Acute lymphoblastic leukemia (ALL) is characterized by proliferation of immature lymphoid cells in bone marrow. Under normal conditions, lymphoid cells generate and develop mature T lymphocytes and B lymphocytes. These cells have an acquired and complex defensive role, making it possible to recognize the body's own structures and distinguish them from foreign ones.

Those anomalous immature lymphoid cells begin to proliferate out of control, invading the bone marrow and displacing normally functioning cells. These immature cells often infiltrate the bloodstream. When these cells enter the blood they lose their ability to perform their function, increasing the patient's susceptibility to infection. A lack of normal cells in the bone marrow lowers the production of red blood cells, which causes anemia, and lowered production of platelets makes a patient prone to bleeding.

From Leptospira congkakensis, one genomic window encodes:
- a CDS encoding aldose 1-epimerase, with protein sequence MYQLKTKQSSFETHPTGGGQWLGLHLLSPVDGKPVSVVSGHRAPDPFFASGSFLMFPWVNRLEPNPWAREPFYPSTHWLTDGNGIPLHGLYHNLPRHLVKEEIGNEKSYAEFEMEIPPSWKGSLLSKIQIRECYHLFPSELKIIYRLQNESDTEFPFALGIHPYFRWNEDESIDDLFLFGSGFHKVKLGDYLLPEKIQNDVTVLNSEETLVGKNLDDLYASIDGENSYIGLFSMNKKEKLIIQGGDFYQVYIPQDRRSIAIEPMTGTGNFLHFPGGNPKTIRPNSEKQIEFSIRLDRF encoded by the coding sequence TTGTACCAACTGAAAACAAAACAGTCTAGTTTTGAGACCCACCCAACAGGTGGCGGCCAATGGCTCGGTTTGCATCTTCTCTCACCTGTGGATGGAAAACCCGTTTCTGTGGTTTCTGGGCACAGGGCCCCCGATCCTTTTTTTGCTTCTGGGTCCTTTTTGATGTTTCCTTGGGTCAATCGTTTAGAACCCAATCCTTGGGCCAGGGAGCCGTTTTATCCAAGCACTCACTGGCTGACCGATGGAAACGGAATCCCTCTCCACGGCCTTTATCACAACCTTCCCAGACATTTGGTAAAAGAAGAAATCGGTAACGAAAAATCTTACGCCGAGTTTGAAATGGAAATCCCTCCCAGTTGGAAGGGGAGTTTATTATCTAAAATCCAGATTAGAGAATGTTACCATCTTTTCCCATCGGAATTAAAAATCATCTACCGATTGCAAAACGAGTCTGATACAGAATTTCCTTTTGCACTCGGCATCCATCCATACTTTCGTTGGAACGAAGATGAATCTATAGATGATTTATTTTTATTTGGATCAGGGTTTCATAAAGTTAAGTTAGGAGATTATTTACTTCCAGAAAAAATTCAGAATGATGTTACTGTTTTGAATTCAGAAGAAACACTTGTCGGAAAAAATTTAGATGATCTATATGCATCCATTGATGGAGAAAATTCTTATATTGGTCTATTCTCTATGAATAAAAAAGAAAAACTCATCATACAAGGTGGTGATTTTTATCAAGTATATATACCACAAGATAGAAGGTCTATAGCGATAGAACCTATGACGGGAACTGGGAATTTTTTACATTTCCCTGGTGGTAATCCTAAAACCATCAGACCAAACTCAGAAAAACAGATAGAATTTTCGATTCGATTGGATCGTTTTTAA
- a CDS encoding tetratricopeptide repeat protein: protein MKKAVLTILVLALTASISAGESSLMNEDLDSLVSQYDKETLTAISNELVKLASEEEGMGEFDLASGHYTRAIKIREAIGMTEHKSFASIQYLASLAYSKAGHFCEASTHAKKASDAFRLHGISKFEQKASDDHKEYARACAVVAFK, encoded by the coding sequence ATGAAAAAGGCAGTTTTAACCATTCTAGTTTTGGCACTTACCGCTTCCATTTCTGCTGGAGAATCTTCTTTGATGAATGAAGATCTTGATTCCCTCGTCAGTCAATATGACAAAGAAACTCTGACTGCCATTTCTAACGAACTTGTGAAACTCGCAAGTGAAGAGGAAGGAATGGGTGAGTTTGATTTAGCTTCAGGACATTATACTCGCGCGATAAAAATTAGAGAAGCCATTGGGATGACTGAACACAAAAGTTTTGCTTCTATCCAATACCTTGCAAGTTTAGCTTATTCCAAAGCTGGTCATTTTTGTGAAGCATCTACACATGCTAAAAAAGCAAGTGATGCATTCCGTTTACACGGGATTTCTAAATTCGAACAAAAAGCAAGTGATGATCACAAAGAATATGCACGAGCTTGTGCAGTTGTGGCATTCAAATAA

Chromosomes are structures that contain the genetic material (DNA), which determines the cell aspect and function. Several chromosomal alterations have been described in lymphoblastic leukemia, including the Philadelphia chromosome.